Coronavirus related domain names have become the new paradise for scammers and fraudsters. A report by Palo Alto’s Unit 42 researchers published in May found that more than 86,600 domains out of the 1.2 Million newly registered domain names with keywords related to the coronavirus outbreak from March 9 to April 26, 2020 were classified as risky or malicious. On an average, 1,767 such domains were registered every day in the given time period.
While efforts have been undertaken to identify and suspend such websites, the fraudsters as such leave unharmed. Lawmakers in the US have been steadily demanding access to the database of domain name owners, to hold them accountable. Following the implementation of the European Union’s General Data Protection Regulation two years ago, domain name registrars and the ICANN decided to redact personal information found in the WHOIS database worldwide, lest the listings be seen as a privacy violation. This expansive privacy law is adding hurdles for investigators trying to find out the real faces behind the scams.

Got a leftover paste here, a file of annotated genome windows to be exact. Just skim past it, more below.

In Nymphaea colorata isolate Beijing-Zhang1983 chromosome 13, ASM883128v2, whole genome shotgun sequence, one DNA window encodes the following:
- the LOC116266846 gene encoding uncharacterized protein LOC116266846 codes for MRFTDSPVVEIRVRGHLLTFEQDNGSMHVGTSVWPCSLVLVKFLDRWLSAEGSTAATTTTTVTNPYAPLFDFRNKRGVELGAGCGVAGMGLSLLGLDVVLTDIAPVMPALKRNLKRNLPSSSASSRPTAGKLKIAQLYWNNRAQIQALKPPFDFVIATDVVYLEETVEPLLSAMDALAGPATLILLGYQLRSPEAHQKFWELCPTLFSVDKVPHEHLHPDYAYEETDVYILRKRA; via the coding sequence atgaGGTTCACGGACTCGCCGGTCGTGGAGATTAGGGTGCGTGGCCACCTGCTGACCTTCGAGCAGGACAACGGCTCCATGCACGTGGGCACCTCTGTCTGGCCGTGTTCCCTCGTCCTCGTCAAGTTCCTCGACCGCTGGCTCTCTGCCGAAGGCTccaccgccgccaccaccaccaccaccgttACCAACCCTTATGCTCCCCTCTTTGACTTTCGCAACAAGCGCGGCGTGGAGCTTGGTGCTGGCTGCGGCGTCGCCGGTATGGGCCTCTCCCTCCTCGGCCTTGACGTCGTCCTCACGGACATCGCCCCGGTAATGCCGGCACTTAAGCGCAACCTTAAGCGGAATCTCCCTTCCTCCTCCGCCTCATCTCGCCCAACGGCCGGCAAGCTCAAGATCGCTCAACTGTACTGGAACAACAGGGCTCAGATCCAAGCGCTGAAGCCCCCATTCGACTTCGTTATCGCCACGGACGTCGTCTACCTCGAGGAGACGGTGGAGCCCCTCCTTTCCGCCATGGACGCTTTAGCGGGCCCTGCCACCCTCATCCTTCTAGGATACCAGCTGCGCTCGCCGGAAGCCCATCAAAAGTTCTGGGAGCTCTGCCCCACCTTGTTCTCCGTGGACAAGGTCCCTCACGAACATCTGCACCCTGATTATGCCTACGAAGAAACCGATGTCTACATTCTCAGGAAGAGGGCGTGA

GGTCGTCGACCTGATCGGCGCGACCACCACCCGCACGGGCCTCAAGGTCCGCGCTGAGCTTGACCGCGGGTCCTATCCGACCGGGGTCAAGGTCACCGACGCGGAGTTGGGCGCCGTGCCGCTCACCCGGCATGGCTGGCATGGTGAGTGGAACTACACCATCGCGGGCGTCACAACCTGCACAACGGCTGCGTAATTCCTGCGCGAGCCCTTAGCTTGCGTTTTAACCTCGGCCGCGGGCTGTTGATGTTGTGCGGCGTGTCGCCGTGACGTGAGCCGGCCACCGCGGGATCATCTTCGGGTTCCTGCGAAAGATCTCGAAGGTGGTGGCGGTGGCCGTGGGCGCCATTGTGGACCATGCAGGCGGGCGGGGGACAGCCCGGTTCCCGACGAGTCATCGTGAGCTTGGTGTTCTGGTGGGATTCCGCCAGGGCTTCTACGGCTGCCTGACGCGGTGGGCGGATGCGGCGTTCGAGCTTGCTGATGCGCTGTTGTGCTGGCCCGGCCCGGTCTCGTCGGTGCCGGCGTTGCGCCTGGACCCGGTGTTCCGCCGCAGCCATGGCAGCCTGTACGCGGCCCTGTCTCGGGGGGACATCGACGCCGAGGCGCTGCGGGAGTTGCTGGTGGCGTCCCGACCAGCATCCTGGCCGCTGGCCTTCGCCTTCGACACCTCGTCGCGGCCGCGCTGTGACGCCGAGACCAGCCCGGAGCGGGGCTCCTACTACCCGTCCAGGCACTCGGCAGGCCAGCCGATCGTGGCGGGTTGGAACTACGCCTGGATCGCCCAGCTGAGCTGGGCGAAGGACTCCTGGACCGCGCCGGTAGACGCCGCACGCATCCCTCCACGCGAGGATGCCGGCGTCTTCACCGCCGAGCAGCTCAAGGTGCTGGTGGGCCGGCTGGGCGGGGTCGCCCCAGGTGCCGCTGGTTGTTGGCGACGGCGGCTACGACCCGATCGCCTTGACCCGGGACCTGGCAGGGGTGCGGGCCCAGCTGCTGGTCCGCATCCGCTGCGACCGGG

Some registrars said that they used certain tools to rule out potential scamsters at the time of registration. For example, InMotion Hosting Inc., in its letter to the senators, said that it cross-references the contact information provided at the time of registration with data available in the public to address potential criminal activity. Name.com Inc. (Donuts Inc.’s registrar) said it uses a variety of internal and external tools from IBM Corp. and other companies to identify such behaviours among its customers.
Even consumer advocates, who usually follow a strict pro-privacy agenda, say that in cases like these, law enforcement officials ought to be fully equipped to protect Americans given how quickly domain name related scams come up.